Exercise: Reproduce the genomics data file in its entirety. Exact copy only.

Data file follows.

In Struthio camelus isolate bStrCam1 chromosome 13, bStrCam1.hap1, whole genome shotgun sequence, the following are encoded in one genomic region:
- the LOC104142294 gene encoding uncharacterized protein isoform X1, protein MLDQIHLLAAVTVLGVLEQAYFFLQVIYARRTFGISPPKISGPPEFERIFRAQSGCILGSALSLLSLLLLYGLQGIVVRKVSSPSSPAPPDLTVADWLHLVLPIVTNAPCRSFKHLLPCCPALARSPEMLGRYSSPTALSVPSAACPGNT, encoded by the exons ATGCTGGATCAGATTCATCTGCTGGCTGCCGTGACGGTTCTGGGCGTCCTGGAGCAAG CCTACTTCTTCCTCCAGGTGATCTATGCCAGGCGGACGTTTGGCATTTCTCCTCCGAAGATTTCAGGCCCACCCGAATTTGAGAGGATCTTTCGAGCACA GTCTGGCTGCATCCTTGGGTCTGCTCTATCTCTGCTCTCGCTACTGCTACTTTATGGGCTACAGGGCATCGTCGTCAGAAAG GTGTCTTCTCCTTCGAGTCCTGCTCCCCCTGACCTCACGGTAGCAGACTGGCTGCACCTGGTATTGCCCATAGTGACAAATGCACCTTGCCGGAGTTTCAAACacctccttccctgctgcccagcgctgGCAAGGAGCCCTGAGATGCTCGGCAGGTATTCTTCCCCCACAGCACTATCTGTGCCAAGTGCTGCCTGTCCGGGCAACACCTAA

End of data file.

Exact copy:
In Struthio camelus isolate bStrCam1 chromosome 13, bStrCam1.hap1, whole genome shotgun sequence, the following are encoded in one genomic region:
- the LOC104142294 gene encoding uncharacterized protein isoform X1, protein MLDQIHLLAAVTVLGVLEQAYFFLQVIYARRTFGISPPKISGPPEFERIFRAQSGCILGSALSLLSLLLLYGLQGIVVRKVSSPSSPAPPDLTVADWLHLVLPIVTNAPCRSFKHLLPCCPALARSPEMLGRYSSPTALSVPSAACPGNT, encoded by the exons ATGCTGGATCAGATTCATCTGCTGGCTGCCGTGACGGTTCTGGGCGTCCTGGAGCAAG CCTACTTCTTCCTCCAGGTGATCTATGCCAGGCGGACGTTTGGCATTTCTCCTCCGAAGATTTCAGGCCCACCCGAATTTGAGAGGATCTTTCGAGCACA GTCTGGCTGCATCCTTGGGTCTGCTCTATCTCTGCTCTCGCTACTGCTACTTTATGGGCTACAGGGCATCGTCGTCAGAAAG GTGTCTTCTCCTTCGAGTCCTGCTCCCCCTGACCTCACGGTAGCAGACTGGCTGCACCTGGTATTGCCCATAGTGACAAATGCACCTTGCCGGAGTTTCAAACacctccttccctgctgcccagcgctgGCAAGGAGCCCTGAGATGCTCGGCAGGTATTCTTCCCCCACAGCACTATCTGTGCCAAGTGCTGCCTGTCCGGGCAACACCTAA